If you want to know more about it, check out this video where I break down how I spent $18,000 last year on my Range Rover that’s only worth $16,000. You are going to have to spend A LOT of time and money on it. So be ready. The older these cars get, the more they’re geared towards enthusiasts. While I believe everyone should own a Range Rover at some point in their life, it’s hard to recommend it to someone who just wants to drive around in a cool car and feel good about themselves.
Let’s get into the more common issues on the L322. I’m going to focus more on the later 2010-2012 models, but there are plenty of guides out there focusing on older models if you must.
Here are some of the problems you’ll likely deal with for an extended ownership period of 3 to 5 years. Yes, I’m considering that an extended ownership. So here’s what you’ll be replacing no doubt.
The air struts/springs are known to be faulty. Air suspension systems have a 100% fault rate. Be ready. If you delay it too much, you’ll be replacing your compressor as well. So if you notice it leaking, replace it. Don’t wait.
The control arm bushings are also known to wear down after a while, but that’s not an issue. Any car with that suspension type is going to have to be replaced after a while.
You’ll also need to be sure to replace the spark plugs, fuel injectors, coils, and have it regularly checked for leaks. You’ll need to also replace the timing chain after a while. DO NOT LET THAT ONE GO. If the timing chain completely goes for any reason, the engine is practically done unless you’re willing to fork over ridiculous sums of money.
Also be sure to service the differential, transfer case and gearbox, as well as all other normal services on vehicles like brake fluid, brakes, etc. This stuff adds up quickly, so while brakes and tires may seem like normal wear and tear, understand it will cost a couple thousand for tires, brakes, fluids, etc, as a minimum.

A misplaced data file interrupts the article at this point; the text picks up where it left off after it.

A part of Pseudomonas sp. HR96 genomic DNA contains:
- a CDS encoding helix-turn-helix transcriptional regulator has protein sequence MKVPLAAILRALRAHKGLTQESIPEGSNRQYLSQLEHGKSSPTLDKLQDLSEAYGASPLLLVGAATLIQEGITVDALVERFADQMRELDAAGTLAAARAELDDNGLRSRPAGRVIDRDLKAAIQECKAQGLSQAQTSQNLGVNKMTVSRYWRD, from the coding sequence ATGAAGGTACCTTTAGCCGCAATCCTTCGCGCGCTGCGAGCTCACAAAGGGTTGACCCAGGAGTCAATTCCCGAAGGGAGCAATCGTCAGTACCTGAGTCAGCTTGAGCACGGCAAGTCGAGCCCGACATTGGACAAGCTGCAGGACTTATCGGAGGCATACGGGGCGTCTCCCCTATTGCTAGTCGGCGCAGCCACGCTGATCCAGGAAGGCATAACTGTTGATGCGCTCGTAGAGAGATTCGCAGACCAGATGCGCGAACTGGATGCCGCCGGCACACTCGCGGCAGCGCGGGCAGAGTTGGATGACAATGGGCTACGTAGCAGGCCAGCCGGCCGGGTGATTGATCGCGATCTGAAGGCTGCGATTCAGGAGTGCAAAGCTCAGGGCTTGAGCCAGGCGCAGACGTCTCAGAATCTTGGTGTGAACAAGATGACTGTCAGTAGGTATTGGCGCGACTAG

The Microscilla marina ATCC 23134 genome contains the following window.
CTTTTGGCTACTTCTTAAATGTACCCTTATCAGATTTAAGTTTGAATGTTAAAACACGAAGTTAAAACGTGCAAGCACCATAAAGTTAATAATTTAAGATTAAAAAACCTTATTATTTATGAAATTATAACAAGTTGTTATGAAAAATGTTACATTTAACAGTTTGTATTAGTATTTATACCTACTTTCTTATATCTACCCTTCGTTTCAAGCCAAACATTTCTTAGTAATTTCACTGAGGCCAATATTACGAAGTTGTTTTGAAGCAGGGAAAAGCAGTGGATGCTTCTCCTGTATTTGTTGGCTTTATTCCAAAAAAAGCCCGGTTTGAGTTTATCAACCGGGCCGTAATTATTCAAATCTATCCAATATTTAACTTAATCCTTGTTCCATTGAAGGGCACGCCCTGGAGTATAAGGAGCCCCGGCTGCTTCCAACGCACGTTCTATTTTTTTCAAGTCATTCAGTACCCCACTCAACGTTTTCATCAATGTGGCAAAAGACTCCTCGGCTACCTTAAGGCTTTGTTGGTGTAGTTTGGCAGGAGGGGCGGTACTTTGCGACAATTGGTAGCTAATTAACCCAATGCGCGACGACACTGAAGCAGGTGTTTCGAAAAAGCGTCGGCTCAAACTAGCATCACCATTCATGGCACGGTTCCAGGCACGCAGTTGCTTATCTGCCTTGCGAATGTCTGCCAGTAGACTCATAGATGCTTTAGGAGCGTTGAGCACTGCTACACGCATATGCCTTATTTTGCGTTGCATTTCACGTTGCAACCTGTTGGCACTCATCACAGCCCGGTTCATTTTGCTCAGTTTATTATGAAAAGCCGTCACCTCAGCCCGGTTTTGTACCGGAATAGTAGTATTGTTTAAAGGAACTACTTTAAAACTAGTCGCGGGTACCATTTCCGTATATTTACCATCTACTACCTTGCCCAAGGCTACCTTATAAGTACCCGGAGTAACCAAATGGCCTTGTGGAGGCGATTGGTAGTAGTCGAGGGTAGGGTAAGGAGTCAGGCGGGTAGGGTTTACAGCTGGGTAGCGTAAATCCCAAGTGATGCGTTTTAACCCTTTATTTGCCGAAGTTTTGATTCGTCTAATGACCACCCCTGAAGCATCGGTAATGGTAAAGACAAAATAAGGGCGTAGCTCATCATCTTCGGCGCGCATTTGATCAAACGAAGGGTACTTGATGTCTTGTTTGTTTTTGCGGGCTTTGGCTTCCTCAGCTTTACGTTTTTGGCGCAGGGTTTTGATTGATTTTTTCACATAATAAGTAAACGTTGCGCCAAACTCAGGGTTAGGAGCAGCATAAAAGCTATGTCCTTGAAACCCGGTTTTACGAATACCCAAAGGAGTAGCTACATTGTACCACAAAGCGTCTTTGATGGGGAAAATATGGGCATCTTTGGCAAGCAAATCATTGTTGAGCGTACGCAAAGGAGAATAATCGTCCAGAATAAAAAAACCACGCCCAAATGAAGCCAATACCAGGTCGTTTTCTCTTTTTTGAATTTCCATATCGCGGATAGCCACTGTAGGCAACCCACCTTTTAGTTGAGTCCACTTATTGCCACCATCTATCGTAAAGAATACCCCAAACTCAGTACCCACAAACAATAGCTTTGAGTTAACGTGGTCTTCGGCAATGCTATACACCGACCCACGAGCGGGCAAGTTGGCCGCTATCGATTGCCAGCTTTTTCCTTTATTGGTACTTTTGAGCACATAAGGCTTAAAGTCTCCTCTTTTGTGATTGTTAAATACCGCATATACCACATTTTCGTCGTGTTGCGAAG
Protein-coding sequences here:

Last thing, the dashboard seals begin to crack after a while. That means you’ll be hearing a lot of whistling and humming from wind noise. It simply needs to be resealed. That’s not a huge deal, but most L322 models do it as they age. For example, mine…
I know you may be thinking I’m trying to scare people off from buying what is the best SUV known to man, but I’m not. I think the worst thing that can happen is someone buying the car who just wants to drive something cool. That’s when services get missed, maintenance gets delayed, and repairs get thrown to the side. This isn’t a car you can neglect, because it will bite back harder than you can. They sink in price faster than a building falling into a sinkhole, and deferred maintenance only makes it worse.
Our next tip is something that should be done for any car, no matter the make or model. Please, before you buy a used car, get a pre-purchase inspection. Any dealership or third-party mechanic will do them, so please don’t be stupid, and have your car inspected.
Last but not least, here’s our final tip for buying a used Range Rover. Enjoy it. This vehicle was built for adventure, and if you take care of it, it’ll take you anywhere. Land Rovers have so much soul and character, and you’ll begin to fall in love with it over time. Take care of it, and you’ll be amazed by how refined it is in any situation. Take it on adventures, use the low-range gearbox, adjust the suspension to offload mode, and use the terrain response system. It’s there for your enjoyment, and you should use the car for what it was built to do – take you anywhere, over anything, feeling like you’ve already arrived.